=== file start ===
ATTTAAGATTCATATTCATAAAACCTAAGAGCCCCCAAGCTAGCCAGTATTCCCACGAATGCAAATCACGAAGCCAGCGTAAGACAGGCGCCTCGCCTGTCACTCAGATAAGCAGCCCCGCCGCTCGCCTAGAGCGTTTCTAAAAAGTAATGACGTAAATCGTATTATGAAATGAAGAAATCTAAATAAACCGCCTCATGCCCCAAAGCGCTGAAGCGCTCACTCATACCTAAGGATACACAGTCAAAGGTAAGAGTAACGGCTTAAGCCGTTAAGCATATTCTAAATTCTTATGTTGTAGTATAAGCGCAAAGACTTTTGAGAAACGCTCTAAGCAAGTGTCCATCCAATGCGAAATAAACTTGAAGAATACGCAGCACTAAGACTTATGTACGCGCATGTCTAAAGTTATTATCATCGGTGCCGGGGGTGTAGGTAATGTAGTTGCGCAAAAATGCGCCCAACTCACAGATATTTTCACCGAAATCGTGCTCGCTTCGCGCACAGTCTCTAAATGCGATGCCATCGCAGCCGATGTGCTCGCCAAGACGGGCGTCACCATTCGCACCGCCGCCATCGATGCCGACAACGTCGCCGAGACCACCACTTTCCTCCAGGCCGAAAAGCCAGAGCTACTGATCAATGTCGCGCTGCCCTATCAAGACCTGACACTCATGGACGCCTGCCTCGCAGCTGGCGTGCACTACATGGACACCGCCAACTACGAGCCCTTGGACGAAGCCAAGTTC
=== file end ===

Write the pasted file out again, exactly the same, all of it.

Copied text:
ATTTAAGATTCATATTCATAAAACCTAAGAGCCCCCAAGCTAGCCAGTATTCCCACGAATGCAAATCACGAAGCCAGCGTAAGACAGGCGCCTCGCCTGTCACTCAGATAAGCAGCCCCGCCGCTCGCCTAGAGCGTTTCTAAAAAGTAATGACGTAAATCGTATTATGAAATGAAGAAATCTAAATAAACCGCCTCATGCCCCAAAGCGCTGAAGCGCTCACTCATACCTAAGGATACACAGTCAAAGGTAAGAGTAACGGCTTAAGCCGTTAAGCATATTCTAAATTCTTATGTTGTAGTATAAGCGCAAAGACTTTTGAGAAACGCTCTAAGCAAGTGTCCATCCAATGCGAAATAAACTTGAAGAATACGCAGCACTAAGACTTATGTACGCGCATGTCTAAAGTTATTATCATCGGTGCCGGGGGTGTAGGTAATGTAGTTGCGCAAAAATGCGCCCAACTCACAGATATTTTCACCGAAATCGTGCTCGCTTCGCGCACAGTCTCTAAATGCGATGCCATCGCAGCCGATGTGCTCGCCAAGACGGGCGTCACCATTCGCACCGCCGCCATCGATGCCGACAACGTCGCCGAGACCACCACTTTCCTCCAGGCCGAAAAGCCAGAGCTACTGATCAATGTCGCGCTGCCCTATCAAGACCTGACACTCATGGACGCCTGCCTCGCAGCTGGCGTGCACTACATGGACACCGCCAACTACGAGCCCTTGGACGAAGCCAAGTTC